Livestock Research for Rural Development 20 (1) 2008 Guide for preparation of papers LRRD News

Citation of this paper

Rabbit meat as a preferred animal protein source in Ekpeye Kingdom of Rivers State, Nigeria

G A Kalio, I Etela* and V E Ginika

Department of Agriculture, Rivers State College of Education, Ndele, Nigeria
*Department of Animal Science and Fisheries, University of Port Harcourt, Choba, Nigeria
i.etela@uniport.edu.ng   and   ibetela@yahoo.com

Abstract

Structured questionnaires were administered to 200 respondents to elicit consumers’ preference for rabbit meat vis--vis its production and protein intake in selected rural communities of Ekpeye Kingdom, Ahoada East local government area (LGA) of Rivers State, Nigeria.  Data were analysed using simple statistics and Chi-square test (X2) analysis. 

 

The preference ranking of animal protein sources in the study area gave grasscutter > bush fowl > rabbit > cattle > goat > sheep, with an assessed availability of 28.8%, 24.6% and 22.0% respectively for grasscutter, bush fowl and rabbit.  Also, 71.7% of respondents agreed (X2cal = 16.60; X2tab (0.05;4) = 9.49), that rabbit meat was popular, available for sale and a cheap source of animal protein. The order of reasons stated in favour of rabbit were taste > availability > cheapness > tenderness > any other reason.  Other attributes include easy management > low labour requirement > less capital investment > commonness > less harmful or destructive. 

 

Efforts targeted at improving people’s preference for rabbit production and consumption by exploiting its other industrial uses have very high promise to increase the protein intake of the farming population, eradicate rural poverty and enhance sustainable rural livelihood.  Scaling-up such approach through governmental agencies and non-governmental or community-based organisations would create employment opportunities for women and youths who comprise the bulk of rural dwellers.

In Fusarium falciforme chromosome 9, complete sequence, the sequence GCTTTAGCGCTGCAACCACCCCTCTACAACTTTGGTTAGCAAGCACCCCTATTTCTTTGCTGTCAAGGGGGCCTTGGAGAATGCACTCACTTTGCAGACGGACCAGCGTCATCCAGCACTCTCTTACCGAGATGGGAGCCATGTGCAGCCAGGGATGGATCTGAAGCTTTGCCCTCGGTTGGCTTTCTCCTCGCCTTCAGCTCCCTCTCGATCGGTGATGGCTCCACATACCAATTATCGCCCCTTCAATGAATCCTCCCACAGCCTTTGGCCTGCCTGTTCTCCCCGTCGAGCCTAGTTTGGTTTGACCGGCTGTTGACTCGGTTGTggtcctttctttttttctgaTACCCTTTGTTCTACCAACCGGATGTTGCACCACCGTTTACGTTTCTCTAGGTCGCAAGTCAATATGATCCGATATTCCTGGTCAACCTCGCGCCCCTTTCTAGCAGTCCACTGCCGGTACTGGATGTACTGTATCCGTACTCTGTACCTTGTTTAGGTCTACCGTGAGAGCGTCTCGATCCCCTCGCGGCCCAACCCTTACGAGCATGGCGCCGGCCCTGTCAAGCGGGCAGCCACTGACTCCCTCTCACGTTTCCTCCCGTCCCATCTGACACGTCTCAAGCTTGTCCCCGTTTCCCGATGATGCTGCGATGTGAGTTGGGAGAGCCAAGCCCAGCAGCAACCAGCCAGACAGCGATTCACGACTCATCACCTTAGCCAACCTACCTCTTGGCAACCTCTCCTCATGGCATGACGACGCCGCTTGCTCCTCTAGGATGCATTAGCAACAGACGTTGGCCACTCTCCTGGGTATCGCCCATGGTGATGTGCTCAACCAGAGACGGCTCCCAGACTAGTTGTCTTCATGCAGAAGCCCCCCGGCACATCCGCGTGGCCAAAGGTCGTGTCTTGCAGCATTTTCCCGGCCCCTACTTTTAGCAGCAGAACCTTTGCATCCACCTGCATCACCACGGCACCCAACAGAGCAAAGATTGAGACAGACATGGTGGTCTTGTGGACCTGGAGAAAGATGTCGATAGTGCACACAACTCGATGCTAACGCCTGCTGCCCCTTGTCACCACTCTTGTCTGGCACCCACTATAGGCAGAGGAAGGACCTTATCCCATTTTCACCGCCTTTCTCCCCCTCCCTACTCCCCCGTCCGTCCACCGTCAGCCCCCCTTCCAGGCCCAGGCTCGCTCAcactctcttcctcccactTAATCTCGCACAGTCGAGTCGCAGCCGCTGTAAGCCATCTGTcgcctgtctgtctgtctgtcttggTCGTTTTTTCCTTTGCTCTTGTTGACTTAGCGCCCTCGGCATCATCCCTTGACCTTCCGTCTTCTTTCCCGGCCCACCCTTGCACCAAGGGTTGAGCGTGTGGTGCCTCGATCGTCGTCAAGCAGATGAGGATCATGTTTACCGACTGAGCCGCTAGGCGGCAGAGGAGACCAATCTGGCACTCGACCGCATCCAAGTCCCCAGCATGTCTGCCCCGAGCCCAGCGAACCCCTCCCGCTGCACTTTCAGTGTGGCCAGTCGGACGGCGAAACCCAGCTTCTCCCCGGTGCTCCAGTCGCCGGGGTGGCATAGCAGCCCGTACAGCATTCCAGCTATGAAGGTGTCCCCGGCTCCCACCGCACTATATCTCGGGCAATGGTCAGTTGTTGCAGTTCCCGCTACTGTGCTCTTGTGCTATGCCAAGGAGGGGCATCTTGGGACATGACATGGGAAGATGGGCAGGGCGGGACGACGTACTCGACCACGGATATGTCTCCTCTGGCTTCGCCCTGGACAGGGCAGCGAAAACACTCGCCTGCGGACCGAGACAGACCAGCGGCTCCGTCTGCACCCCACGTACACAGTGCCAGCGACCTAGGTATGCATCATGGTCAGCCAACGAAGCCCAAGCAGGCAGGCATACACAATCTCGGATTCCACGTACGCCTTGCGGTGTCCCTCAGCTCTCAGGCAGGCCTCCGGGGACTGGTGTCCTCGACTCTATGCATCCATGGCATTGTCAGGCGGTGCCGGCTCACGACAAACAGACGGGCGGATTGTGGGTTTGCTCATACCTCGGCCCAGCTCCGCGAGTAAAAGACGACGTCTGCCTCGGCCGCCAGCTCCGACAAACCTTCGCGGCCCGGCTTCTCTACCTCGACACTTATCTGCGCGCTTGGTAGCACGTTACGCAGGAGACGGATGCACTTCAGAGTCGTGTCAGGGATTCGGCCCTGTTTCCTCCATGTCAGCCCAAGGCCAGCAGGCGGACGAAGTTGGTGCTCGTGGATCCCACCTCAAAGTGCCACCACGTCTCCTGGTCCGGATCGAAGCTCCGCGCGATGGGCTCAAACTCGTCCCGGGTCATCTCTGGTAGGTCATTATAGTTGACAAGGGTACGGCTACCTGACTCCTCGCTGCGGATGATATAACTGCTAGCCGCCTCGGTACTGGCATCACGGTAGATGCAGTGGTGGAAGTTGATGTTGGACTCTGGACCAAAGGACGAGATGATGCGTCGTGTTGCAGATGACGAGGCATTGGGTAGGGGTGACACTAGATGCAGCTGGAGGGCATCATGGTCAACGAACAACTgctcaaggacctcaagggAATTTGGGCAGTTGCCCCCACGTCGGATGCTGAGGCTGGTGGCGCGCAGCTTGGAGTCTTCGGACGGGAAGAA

Keywords: Animal protein, farming, meat, rabbit, rural livelihood


Introduction

Rabbit has since been identified as an economy livestock that could bridge the wide gap in dietary protein intake in Nigeria.  It is a micro-livestock producing about 47 kg of meat per doe per year, which is enough to solely meet the animal protein requirements of a medium-sized family under small-scale rural farming systems (Abdulmalik 1994; Hassan and Owolabi 1996).  Available literature shows that the white meat of rabbit is very nutritious, easily digestible and extremely low in cholesterol and sodium levels (Omole et al 2005).  In a related study to determine the profitability of rabbit production in five communities in Etche local government area of Rivers State, Ironkwe and Amaefule (2007) reported between 83% and 140% returns on capital investment.  In spite of these attractive characteristics, indications are that most people in Rivers State of Nigeria still do not appreciate the rabbit meat, which has consequently resulted to its neglect.

 

In recent times, there have been reported cases of low animal protein intakes in most rural communities of the Niger Delta due to alleged declining farming and fishing outputs.  Such declining catches have been largely attributable to population pressure, alleged use of obnoxious fishing methods, environmental degradation and pollution through sand dredging and mostly oil exploration and exploitation activities (Lukefahr and Cheeke 1990; Sikoki and Zabbey 2006).  Strategic promotion of rabbit production and consumption, through improved information sharing at the grassroots, could bridge the protein intake gap occasioned by declining fish catches by local fisherfolks in the Niger Delta region of Nigeria.  Thus, a survey was carried out in Ekpeye Kingdom in Ahoada East local government area of Rivers State, Nigeria in 2006 to ascertain the current preference for rabbit as an alternative source of meat and meat products as food for the rural populace and other industrial uses.